Read a travel book
Whether it’s a coffee table book, a travel log or a good story set in a far away place, you can easily get lost in a good book. You can even read about places you might never venture — like Iraq, North Korea and Saudi Arabia, which are featured in Tony Wheeler’s Badlands .
If you’re feeling discouraged about staying home, then hearing about other people’s travel misadventures might just cheer you up. Don’t Go There!: The Travel Detective’s Essential Guide to the Must-Miss Places of the World by Peter Greenberg lists place you’ll want to stay away from. (For more of our picks, see 12 tantalizing travel reads).
Surf the ‘net
Take a break from dreaming about your next trip (or being riddled with envy from other people’s vacation photos) and use the Internet as a learning tool.
– Take a look around sites like 1001wonders.org which has panophotographies (360 degree photos that you can “move” with your mouse) of UNESCO World Heritage sites. Explore ones you wouldn’t get to see in person, like the Remains of Jam in Afghanistan or Petra, Jordan. The UNESCO website also has photos, videos, information and news about other sites (click here for the full list).
– Take an online tour of some of the world’s most famous museums, galleries and historic buildings, like the Vatican Museum, the Louvre and the Smithsonian. (Simply visit the institution’s website and look for “online” or “virtual” tours and exhibits sections). In addition to games and interactive learning activities, many art galleries and museums have developed offerings especially for the internet, like the Virtual Museum of Canada. (For some sample favourites to try, see Online exhibits delight the mind).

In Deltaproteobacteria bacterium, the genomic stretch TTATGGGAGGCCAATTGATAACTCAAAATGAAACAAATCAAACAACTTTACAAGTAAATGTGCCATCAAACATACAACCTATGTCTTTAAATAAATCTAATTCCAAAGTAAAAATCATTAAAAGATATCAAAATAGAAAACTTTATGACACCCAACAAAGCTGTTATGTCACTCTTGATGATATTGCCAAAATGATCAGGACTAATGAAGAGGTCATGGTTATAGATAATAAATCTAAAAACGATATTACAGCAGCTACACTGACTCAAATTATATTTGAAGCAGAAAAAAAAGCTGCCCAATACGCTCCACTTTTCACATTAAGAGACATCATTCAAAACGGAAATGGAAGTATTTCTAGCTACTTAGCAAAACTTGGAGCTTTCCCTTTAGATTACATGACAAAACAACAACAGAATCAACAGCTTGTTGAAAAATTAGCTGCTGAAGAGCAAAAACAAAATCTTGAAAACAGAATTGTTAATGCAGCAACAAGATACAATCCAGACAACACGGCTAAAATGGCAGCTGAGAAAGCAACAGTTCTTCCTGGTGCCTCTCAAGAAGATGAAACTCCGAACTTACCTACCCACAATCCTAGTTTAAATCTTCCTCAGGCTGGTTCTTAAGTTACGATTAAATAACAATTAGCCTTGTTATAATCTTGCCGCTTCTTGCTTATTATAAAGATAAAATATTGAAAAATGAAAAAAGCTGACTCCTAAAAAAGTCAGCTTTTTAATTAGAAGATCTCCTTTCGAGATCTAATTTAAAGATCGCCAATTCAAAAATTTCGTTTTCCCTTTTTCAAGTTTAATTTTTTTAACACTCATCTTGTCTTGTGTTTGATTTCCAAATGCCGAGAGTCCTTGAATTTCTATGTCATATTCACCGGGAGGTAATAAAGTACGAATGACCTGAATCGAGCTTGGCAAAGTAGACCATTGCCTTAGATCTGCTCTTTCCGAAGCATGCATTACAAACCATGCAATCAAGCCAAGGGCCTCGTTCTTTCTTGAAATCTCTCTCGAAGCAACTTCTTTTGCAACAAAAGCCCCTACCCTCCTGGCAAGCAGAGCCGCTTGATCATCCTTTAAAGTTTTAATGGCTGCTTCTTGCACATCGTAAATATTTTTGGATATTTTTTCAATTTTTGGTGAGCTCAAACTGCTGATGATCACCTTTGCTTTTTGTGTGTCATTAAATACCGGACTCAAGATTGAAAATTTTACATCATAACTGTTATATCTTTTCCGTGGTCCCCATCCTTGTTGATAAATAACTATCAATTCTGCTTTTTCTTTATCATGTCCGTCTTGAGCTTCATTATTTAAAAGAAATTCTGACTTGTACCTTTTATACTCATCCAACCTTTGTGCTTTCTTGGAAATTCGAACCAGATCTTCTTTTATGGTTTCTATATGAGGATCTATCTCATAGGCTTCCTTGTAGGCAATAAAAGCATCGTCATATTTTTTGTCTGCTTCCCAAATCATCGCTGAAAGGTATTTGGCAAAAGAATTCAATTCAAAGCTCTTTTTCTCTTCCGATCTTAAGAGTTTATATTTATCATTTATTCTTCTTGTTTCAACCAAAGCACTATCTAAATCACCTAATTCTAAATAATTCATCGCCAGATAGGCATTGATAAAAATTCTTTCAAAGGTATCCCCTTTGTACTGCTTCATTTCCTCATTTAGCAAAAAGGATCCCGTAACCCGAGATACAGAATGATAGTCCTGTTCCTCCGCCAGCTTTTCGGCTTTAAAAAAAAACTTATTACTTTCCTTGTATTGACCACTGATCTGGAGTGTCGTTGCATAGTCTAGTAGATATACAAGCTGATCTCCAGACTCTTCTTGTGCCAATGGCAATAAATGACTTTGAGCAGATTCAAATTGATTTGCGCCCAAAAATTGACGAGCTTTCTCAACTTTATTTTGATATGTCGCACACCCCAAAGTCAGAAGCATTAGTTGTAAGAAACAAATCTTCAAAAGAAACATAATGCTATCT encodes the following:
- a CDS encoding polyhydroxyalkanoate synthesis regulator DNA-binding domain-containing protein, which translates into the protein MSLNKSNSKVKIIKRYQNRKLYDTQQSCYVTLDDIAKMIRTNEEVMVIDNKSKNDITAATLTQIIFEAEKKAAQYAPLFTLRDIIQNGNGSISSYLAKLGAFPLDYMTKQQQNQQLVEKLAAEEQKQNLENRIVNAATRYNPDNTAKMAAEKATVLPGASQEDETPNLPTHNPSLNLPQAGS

In addition, look for online radio and TV stations for programming from around the world.
Perfect your photography skills
You see your hometown everyday — but have you taken the time to document it? Look for interesting landmarks and scenery close to home to practice your skills and experiment with some different shots. The pressure to be perfect is gone if you can return anytime you like, but you’ll benefit from the practice when you do decide to travel again.
Why bother? It’s a chance to record a piece of your history to share with others, whether it’s for future generations or people you meet on the road. Pack a picnic lunch and make a day of it, and take along a budding photographer for a great learning experience. (For tips on taking better photos, check out Make travel pictures great).
And most importantly:
Think outside your comfort zone
Part of the fun of travel is trying something new – whether it’s a new food, listening to new music or exploring a new area. We’re willing to take a chance on things that are new and different when we travel, yet we often overlook these opportunities at our home base.
The trick is to change your way of thinking: Don’t be afraid to try something you might not like, or do something out of the ordinary like take salsa dance lessons or experiment in the kitchen. Make a date with yourself or with your loved ones and try something different. Attend an event or festival you used to walk by, go to a concert or art show even if it isn’t “your taste” and try a new restaurant. Look up those parks and hiking trails near you. Pack a picnic lunch or dinner and eat somewhere other than your home. If your city has a strong ethnic community, find out what events are going on at local places of worship and community centres (like open houses and suppers).
Overall, it isn’t about playing tourist in your hometown or thinking a piece of technology can replace a trip abroad. It is about noting the things you like to do when you travel and finding a way to make them happen with the resources you have, or doing something different altogether. Say “yes” to new experiences, no matter where in the world you find them.
What do you do when you can’t travel? Share your tips in the comments.